Covid-19 variant found in India might already be here in SA - NICD
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Cape Town - The National Institute for Communicable Diseases (NICD) says it cannot rule out the possibility that the B.1.617 variant first detected in India might already be in South Africa.
Acting director of NICD, Professor Adrian Puren, says when they look at all the other variants in circulation, it may well be inevitable that other variants will reach our shores because of travel.
“It is possible that the B.1.617 variant first detected in India has reached our shores because of travel. It is really critical for us to have a track and trace and quarantine process activated in order to ensure we have reduced transmission,” Puren told 702.
The B.1.617 variant has raised global concern after being reported in 17 countries including Germany, Belgium, the UK, Switzerland, the U, Singapore and Fiji.
The variant carries two mutations in the all-important spike protein that enables SARS-CoV-2, the virus that causes Covid-19, to infect unsuspecting cells of these. Multiple mutations such as these threaten to create a virus that is not only more contagious and potentially deadlier, but one that can also evade a vaccinated body’s immune system.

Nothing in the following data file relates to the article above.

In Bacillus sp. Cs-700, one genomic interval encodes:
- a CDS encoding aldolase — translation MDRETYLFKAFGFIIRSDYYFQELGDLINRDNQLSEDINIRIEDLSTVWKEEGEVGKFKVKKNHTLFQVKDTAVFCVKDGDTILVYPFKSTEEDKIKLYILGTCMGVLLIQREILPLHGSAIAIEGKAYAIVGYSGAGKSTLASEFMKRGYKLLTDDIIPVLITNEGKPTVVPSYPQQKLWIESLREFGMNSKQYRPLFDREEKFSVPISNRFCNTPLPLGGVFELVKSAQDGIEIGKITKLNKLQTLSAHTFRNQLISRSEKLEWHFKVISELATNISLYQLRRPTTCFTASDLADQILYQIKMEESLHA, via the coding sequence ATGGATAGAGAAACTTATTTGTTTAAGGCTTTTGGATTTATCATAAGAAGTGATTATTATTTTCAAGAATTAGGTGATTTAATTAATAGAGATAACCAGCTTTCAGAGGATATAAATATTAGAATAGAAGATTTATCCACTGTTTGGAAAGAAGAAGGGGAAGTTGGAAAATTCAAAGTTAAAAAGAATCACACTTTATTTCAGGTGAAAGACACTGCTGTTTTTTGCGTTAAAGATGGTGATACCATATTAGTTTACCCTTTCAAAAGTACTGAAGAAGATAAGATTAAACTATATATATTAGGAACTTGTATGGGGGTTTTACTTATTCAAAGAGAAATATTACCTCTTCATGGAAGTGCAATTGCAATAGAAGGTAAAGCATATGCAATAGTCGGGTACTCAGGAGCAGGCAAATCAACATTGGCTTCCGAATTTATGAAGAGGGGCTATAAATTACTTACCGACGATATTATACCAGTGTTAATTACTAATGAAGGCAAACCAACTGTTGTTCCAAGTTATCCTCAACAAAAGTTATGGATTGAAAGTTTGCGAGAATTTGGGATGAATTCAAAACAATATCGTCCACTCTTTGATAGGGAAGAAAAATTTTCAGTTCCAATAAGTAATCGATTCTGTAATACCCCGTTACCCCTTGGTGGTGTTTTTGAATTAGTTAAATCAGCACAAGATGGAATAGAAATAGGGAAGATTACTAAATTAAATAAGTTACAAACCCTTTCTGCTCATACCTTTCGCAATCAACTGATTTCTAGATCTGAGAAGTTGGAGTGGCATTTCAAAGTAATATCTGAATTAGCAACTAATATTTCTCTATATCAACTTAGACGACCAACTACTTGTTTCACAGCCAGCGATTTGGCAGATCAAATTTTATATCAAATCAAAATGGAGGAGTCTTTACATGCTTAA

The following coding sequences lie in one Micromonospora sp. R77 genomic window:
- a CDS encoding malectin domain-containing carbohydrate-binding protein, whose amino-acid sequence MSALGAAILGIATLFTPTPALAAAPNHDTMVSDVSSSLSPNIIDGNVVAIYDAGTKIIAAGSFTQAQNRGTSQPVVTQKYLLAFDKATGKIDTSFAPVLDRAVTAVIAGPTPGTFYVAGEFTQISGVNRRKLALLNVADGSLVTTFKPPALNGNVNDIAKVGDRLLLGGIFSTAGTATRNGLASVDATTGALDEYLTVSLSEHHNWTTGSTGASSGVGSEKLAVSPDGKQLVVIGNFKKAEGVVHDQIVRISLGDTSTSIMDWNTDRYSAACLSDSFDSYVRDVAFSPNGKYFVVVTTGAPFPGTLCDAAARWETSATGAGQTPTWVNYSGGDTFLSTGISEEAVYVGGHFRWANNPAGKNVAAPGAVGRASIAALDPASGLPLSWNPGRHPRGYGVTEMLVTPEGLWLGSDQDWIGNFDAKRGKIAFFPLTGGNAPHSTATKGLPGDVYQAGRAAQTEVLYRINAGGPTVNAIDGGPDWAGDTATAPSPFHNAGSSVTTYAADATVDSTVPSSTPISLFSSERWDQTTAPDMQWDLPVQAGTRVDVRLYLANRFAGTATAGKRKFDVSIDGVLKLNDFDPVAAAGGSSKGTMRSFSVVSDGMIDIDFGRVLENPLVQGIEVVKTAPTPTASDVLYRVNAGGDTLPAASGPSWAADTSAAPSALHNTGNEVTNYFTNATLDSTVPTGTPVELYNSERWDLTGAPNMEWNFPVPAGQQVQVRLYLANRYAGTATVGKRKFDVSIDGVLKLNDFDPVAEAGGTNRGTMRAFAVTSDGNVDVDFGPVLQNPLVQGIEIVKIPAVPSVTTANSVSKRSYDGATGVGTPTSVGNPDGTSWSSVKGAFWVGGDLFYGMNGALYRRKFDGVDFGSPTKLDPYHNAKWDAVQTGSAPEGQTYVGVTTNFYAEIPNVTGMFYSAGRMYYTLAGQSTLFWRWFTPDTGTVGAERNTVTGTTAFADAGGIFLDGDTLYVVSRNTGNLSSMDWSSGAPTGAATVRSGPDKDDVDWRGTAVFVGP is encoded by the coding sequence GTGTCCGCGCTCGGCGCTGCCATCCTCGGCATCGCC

Meanwhile, on Monday, Senior clinical adviser and head of Infection Control at Netcare, Dr Caroline Maslo, confirmed that a patient who recently arrived in South Africa from India was treated in isolation at a hospital in KwaZulu-Natal.
Maslo said “We can however confirm that one patient who had recently travelled from India was treated in isolation for Covid-19 at a hospital in KwaZulu-Natal. We remain vigilant in maintaining strict safety precautions in our facilities and apply an abundance of caution in treating all patients,”
“South Africa’s Covid-19 test positivity rate is still relatively low at 5%, and although we remain cautiously optimistic for now, it remains vital that every person does their part and practises prevention measures including social distancing, hand washing, sanitising, wearing a face mask covering both the mouth and nose, and avoiding poorly ventilated areas,” she said.